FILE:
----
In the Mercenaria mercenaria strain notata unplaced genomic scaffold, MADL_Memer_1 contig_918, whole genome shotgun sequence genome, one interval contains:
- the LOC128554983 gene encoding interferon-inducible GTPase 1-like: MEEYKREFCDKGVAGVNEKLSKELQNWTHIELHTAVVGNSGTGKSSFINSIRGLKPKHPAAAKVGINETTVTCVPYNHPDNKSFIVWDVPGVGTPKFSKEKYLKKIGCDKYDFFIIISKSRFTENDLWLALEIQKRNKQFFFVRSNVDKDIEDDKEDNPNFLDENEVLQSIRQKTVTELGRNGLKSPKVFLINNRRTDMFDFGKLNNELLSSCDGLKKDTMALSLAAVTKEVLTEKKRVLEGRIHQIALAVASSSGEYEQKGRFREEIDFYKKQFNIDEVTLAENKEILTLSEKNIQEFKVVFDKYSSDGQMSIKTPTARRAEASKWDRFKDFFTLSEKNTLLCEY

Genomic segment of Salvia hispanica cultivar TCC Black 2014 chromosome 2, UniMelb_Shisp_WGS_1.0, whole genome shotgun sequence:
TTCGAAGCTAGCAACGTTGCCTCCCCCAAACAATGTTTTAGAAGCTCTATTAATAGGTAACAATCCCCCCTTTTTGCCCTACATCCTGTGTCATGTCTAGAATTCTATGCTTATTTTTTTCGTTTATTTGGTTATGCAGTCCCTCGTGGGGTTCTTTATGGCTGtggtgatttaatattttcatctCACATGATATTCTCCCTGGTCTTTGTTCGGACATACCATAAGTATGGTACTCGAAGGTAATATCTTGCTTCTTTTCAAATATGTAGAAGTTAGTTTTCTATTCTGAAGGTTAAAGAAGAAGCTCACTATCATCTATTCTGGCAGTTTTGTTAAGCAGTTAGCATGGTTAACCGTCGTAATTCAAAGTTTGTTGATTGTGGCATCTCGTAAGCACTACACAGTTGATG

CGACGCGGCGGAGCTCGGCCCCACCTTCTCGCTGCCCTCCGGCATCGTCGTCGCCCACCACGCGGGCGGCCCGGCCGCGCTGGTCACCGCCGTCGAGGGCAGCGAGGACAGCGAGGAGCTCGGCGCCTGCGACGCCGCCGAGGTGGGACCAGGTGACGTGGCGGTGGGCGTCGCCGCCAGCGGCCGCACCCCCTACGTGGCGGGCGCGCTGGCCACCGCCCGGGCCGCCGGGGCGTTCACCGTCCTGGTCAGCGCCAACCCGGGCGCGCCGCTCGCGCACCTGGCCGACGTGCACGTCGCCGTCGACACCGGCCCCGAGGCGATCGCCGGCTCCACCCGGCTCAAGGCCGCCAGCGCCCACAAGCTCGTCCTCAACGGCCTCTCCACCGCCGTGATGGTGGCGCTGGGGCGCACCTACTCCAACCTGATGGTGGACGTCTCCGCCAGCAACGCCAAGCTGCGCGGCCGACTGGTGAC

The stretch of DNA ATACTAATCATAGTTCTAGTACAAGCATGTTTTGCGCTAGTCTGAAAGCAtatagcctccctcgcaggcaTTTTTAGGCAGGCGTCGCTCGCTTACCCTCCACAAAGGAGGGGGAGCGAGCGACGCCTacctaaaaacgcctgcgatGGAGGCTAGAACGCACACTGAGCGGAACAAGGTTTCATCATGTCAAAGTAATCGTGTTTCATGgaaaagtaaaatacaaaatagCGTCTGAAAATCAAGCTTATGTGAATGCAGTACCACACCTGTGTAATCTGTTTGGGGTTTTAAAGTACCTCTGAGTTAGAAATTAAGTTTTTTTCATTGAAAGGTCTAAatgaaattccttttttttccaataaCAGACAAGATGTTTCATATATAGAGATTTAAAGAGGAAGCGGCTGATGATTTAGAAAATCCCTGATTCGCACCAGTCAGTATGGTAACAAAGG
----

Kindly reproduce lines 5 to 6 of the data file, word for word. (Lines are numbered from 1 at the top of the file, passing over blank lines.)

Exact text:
CGACGCGGCGGAGCTCGGCCCCACCTTCTCGCTGCCCTCCGGCATCGTCGTCGCCCACCACGCGGGCGGCCCGGCCGCGCTGGTCACCGCCGTCGAGGGCAGCGAGGACAGCGAGGAGCTCGGCGCCTGCGACGCCGCCGAGGTGGGACCAGGTGACGTGGCGGTGGGCGTCGCCGCCAGCGGCCGCACCCCCTACGTGGCGGGCGCGCTGGCCACCGCCCGGGCCGCCGGGGCGTTCACCGTCCTGGTCAGCGCCAACCCGGGCGCGCCGCTCGCGCACCTGGCCGACGTGCACGTCGCCGTCGACACCGGCCCCGAGGCGATCGCCGGCTCCACCCGGCTCAAGGCCGCCAGCGCCCACAAGCTCGTCCTCAACGGCCTCTCCACCGCCGTGATGGTGGCGCTGGGGCGCACCTACTCCAACCTGATGGTGGACGTCTCCGCCAGCAACGCCAAGCTGCGCGGCCGACTGGTGAC

The stretch of DNA ATACTAATCATAGTTCTAGTACAAGCATGTTTTGCGCTAGTCTGAAAGCAtatagcctccctcgcaggcaTTTTTAGGCAGGCGTCGCTCGCTTACCCTCCACAAAGGAGGGGGAGCGAGCGACGCCTacctaaaaacgcctgcgatGGAGGCTAGAACGCACACTGAGCGGAACAAGGTTTCATCATGTCAAAGTAATCGTGTTTCATGgaaaagtaaaatacaaaatagCGTCTGAAAATCAAGCTTATGTGAATGCAGTACCACACCTGTGTAATCTGTTTGGGGTTTTAAAGTACCTCTGAGTTAGAAATTAAGTTTTTTTCATTGAAAGGTCTAAatgaaattccttttttttccaataaCAGACAAGATGTTTCATATATAGAGATTTAAAGAGGAAGCGGCTGATGATTTAGAAAATCCCTGATTCGCACCAGTCAGTATGGTAACAAAGG